LIFESTYLE
07/07/2018 11:58 BST | Updated 13/07/2018 00:43 BST

Everyone's Singing The 'Three Lions' Lyrics Wrong

Are you?

Unless you’ve been living under a rock it’s likely that you’ve heard the extremely exciting and vital news that football is at last, coming home.

At 3pm today, millions of England fans will congregate in pubs, bars and living rooms and it’s likely the song we’ll all be singing is ‘Three Lions’. Only thing is, many of us will likely be getting the words wrong.

For years, whole swathes of the population have been mishearing the lyrics. For many of us they go as follows:

’Cause I remember three lions on a shirt! 
Jewels remain still gleaming,
Thirty years of hurt 
Never stopped me dreaming.

Jewels remain still gleaming, eh? Admittedly it kind of makes sense (kind of). But is it correct? Bad news people: this is WRONG. Here’s what you should be singing:

’Cause I remember three lions on a shirt! 
Jules Rimet still gleaming,
Thirty years of hurt 
Never stopped me dreaming.

That’s right, Jules Rimet

If you thought the first one was correct, don’t panic, you weren’t alone. A Mumsnet thread recently exploded after hundreds of people confessed to having been singing it wrong for years.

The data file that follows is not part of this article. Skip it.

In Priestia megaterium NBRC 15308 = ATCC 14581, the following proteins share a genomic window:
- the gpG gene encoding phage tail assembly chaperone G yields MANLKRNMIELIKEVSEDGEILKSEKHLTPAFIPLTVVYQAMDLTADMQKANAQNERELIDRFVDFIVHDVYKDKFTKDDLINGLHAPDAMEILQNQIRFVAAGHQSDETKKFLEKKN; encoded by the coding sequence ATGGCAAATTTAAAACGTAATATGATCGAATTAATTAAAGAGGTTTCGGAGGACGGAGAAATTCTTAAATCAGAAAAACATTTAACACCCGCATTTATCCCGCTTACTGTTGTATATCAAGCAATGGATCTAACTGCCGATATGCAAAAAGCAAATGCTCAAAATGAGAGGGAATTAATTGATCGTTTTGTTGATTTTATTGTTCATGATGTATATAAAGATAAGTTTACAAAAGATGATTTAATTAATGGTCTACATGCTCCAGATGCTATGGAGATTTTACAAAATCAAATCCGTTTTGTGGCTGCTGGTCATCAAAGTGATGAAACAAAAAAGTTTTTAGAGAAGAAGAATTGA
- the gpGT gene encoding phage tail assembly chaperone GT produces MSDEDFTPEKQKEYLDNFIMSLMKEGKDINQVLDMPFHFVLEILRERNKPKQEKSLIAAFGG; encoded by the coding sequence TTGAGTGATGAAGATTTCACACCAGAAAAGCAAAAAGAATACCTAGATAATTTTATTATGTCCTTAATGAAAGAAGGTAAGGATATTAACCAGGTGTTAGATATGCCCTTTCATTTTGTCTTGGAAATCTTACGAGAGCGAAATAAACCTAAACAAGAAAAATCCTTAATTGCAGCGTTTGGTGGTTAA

One user, Ceebeegee responded: “Hang on...you’re saying the line isn’t jewels remaining still gleaming??! Mind blown. What the hell is it?!”

Head to Twitter and you’ll find a similar thread of devastated football fans who’ve just realised that the last two decades have been a cruel lie.

So who is this Jules Rimet and what did he ever do to deserve being forgotten?

Jules Rimet was actually the third ever President of FIFA and served between the years 1921-54.

Before you start wondering exactly why he might be gleaming, the song is in fact making a reference to the first ever World Cup trophy which in 1966 was actually stolen from a display cabinet in Westminster Town hall.

PA Archive/PA Images

Incredibly the £30,000 solid gold trophy was then found wrapped in newspaper at the bottom of a garden hedge in Norwood, London.

When Brazil won the World Cup in 1970 they were allowed to keep the trophy on permanent display. Finally, in 1983 the trophy was stolen again and has since never been recovered.

The trophy that we see used today was commissioned for the 1974 World Cup and has been used ever since.